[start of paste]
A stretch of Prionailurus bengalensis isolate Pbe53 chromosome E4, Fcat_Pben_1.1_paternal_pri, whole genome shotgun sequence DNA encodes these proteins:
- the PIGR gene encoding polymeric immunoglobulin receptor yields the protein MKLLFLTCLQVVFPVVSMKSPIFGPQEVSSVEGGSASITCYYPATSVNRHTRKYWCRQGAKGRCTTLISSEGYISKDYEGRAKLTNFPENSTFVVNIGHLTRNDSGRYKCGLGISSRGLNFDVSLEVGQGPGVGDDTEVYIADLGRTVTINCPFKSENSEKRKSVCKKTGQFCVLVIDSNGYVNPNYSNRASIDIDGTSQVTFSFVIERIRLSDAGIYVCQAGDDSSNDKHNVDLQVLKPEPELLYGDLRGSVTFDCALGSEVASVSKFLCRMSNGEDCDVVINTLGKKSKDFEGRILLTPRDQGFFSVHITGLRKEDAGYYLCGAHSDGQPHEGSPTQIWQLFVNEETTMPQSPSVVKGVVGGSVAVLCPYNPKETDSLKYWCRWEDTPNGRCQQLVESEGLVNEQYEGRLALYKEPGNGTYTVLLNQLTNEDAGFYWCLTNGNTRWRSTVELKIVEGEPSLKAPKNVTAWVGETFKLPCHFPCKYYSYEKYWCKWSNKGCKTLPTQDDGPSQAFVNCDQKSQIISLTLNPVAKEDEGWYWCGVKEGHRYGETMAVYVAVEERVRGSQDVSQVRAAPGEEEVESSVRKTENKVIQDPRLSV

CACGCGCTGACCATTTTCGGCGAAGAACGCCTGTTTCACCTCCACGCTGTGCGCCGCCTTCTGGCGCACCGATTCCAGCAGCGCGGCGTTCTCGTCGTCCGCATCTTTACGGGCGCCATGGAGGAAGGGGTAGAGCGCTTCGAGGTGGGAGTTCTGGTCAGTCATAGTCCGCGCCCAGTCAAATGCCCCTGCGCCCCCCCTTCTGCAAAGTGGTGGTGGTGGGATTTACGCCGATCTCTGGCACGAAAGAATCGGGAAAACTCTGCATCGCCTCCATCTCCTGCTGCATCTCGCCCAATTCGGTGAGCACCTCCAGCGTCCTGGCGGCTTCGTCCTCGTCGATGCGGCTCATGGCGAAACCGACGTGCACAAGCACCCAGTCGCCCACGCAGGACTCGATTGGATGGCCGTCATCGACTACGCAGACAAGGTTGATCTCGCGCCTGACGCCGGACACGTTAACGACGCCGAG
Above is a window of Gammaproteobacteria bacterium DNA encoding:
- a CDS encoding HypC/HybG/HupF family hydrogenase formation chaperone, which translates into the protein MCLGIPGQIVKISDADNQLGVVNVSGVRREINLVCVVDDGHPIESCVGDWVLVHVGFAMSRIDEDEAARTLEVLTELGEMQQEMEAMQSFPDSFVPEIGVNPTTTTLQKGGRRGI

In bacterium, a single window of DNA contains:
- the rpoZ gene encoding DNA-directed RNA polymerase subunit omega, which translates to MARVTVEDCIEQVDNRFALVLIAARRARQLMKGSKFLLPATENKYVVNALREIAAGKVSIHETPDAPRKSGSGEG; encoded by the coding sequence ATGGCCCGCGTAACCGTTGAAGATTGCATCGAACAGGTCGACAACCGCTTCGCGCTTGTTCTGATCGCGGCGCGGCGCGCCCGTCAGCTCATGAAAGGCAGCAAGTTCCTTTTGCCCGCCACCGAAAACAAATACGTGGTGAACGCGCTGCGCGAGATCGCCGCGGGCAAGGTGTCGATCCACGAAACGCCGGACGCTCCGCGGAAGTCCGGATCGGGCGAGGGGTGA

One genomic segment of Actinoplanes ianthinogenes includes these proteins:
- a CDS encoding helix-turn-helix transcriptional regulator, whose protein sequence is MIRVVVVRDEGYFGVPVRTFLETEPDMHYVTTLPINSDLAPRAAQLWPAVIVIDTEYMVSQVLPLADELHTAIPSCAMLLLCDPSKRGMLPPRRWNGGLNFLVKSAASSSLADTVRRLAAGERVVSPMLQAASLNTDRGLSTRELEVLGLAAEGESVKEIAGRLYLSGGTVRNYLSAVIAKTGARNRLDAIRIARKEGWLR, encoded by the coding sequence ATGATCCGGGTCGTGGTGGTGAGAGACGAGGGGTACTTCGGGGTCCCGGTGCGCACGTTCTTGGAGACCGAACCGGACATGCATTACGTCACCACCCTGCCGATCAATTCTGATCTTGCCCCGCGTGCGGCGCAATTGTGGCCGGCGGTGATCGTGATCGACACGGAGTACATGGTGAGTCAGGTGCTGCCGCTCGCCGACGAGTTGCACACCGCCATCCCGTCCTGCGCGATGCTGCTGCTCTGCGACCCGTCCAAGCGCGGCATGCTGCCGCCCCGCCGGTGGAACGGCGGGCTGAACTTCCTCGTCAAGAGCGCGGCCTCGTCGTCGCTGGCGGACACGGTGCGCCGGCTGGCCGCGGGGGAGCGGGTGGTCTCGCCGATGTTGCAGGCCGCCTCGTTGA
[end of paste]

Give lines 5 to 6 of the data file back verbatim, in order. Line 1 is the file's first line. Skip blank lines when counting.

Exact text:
- a CDS encoding HypC/HybG/HupF family hydrogenase formation chaperone, which translates into the protein MCLGIPGQIVKISDADNQLGVVNVSGVRREINLVCVVDDGHPIESCVGDWVLVHVGFAMSRIDEDEAARTLEVLTELGEMQQEMEAMQSFPDSFVPEIGVNPTTTTLQKGGRRGI

In bacterium, a single window of DNA contains: